A Leap of Faith
Shortly after I returned to Germany in 1990, I received an invitation to participate in an outdoor art project along with 30 other painters and sculptors. The theme of this second annual project in Treuchtlingen was “From Bridge to Bridge.” Connecting to the point where my work in my Los Angeles loft had ended, I created a painting that existed of eight parts connected together with ropes which ultimately hung over the bridge across the river. Titled “Stranded between Two Shores,” the painting described the state of being suspended in air during an emotional state of perpetual limbo.
Just as in my earlier work I was not expressing my feelings about Point A or Point B, about this landscape or that person, but about the energy, tension and the movement back and forth, voluntarily and involuntarily, between two poles. Whereas the pulsation between the two standpoints still remained in this new work, it now described the existence between two shores where you can move neither forwards nor backwards, while the water under your feet is as trustworthy as a rug that keeps getting pulled out from under you. A form develops which comes to represent a weight—your burden—and it you want to survive, you have to throw everything you have overboard to lessen the weight, even that, which you thought you could never live without, so that you can dare to leap so far that you do not know if you can make it and to a shore so strange you do not know if you would want to.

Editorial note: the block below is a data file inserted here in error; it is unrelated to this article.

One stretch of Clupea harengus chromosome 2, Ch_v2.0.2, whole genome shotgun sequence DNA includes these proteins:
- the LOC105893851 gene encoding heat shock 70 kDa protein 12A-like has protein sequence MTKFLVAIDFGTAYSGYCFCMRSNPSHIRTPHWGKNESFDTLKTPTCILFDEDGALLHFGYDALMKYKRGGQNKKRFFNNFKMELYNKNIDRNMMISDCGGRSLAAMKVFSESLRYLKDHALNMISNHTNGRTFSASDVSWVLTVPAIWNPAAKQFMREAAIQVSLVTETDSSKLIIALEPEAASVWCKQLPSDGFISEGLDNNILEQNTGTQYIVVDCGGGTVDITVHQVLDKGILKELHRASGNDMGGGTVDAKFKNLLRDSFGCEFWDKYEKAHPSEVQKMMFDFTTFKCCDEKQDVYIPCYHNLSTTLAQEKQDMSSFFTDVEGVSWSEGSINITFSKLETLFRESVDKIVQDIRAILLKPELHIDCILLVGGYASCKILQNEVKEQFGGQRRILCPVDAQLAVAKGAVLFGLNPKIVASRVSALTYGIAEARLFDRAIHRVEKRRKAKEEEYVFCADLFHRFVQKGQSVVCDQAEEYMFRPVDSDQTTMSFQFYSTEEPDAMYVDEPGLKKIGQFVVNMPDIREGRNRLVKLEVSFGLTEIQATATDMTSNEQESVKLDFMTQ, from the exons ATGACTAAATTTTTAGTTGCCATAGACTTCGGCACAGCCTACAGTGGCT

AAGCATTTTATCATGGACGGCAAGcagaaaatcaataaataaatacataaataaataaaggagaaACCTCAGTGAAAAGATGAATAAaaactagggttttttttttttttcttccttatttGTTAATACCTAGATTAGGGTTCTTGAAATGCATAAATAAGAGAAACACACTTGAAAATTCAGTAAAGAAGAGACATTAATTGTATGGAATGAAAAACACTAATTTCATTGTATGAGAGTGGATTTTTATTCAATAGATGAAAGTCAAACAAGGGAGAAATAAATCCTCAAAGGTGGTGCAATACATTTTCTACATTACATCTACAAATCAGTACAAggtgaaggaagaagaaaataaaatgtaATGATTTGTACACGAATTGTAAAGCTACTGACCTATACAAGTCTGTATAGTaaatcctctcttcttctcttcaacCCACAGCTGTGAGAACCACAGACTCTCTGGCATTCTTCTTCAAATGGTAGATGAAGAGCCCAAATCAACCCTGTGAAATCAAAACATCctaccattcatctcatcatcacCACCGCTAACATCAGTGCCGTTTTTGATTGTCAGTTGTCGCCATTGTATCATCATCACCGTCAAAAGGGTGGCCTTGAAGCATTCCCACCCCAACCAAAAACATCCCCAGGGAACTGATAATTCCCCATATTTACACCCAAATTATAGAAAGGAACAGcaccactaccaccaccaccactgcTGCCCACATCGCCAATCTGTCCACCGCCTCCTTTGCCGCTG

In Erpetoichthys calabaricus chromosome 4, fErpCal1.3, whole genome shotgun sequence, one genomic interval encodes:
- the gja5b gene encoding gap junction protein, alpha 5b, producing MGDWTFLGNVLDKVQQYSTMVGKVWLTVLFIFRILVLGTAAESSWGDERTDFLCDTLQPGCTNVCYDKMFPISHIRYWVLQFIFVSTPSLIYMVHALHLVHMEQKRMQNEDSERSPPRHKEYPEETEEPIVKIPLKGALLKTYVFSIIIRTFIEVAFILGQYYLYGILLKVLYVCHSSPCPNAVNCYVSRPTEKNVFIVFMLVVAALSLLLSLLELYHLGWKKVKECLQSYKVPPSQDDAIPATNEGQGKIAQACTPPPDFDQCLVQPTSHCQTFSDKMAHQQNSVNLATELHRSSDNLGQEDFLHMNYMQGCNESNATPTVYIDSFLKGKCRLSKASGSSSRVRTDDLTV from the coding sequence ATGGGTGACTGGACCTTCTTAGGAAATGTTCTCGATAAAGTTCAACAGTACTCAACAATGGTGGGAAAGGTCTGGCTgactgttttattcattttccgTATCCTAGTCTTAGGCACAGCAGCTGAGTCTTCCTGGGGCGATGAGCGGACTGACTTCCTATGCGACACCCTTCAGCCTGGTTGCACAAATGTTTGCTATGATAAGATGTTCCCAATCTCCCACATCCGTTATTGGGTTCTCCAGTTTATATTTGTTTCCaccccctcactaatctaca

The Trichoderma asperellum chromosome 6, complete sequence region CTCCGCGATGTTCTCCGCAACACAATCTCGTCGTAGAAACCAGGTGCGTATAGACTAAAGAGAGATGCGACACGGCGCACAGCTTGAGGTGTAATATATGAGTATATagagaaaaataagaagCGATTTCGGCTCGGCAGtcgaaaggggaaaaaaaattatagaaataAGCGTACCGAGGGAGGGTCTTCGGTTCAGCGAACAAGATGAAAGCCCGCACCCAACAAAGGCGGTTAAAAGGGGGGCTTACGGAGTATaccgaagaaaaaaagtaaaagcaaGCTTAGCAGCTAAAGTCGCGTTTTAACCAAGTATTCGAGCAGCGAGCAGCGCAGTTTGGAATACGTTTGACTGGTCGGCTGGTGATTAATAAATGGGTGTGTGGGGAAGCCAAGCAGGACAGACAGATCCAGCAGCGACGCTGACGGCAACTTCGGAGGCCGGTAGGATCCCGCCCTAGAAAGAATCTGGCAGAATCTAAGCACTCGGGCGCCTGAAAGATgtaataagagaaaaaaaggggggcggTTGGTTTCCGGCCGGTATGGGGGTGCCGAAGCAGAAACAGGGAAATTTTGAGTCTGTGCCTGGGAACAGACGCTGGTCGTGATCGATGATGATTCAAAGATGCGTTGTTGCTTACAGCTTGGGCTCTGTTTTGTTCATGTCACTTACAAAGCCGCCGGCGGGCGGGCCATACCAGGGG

I continued to explore this theme during the following eight months as an artist-in-residence in Worpswede, an artist colony near Bremen. The painting which hung over that bridge in that little town of Treuchtlingen became the catalyst for the next two decades of work. Called “A Leap of Faith,” the entire body of work consisted of ten cycles of paintings, objects, drawings and prints. The words that inspired me—a leap of faith--can be defined as the act of believing or accepting something that is intangible and without any empirical evidence. The entire body of work sought not only to give a face to the ineffable but to find a visual form for an essentially abstract movement and for the barriers that might block it.
Acrylic on Canvas, 200x700cm
Acrylic+Collage+Canvas on Wooden Box, each 114x80 cm
However, forced by several reasons to work smaller in my new studio in Bremen, Germany, I had to relinquish my accustomed 12 to 20 foot stretches of loose canvas, the large10 inch brushes and the fast-drying acrylic paints. Using pastel crayons to explore what I once would have painted, the “Farewell Letters” were drawn over collage on wooden boxes, moving beyond the edges of their surface. Not only was movement stilled for the first time with vertical formats, the restriction of size was expressed, in addition, through a constraining border of collage.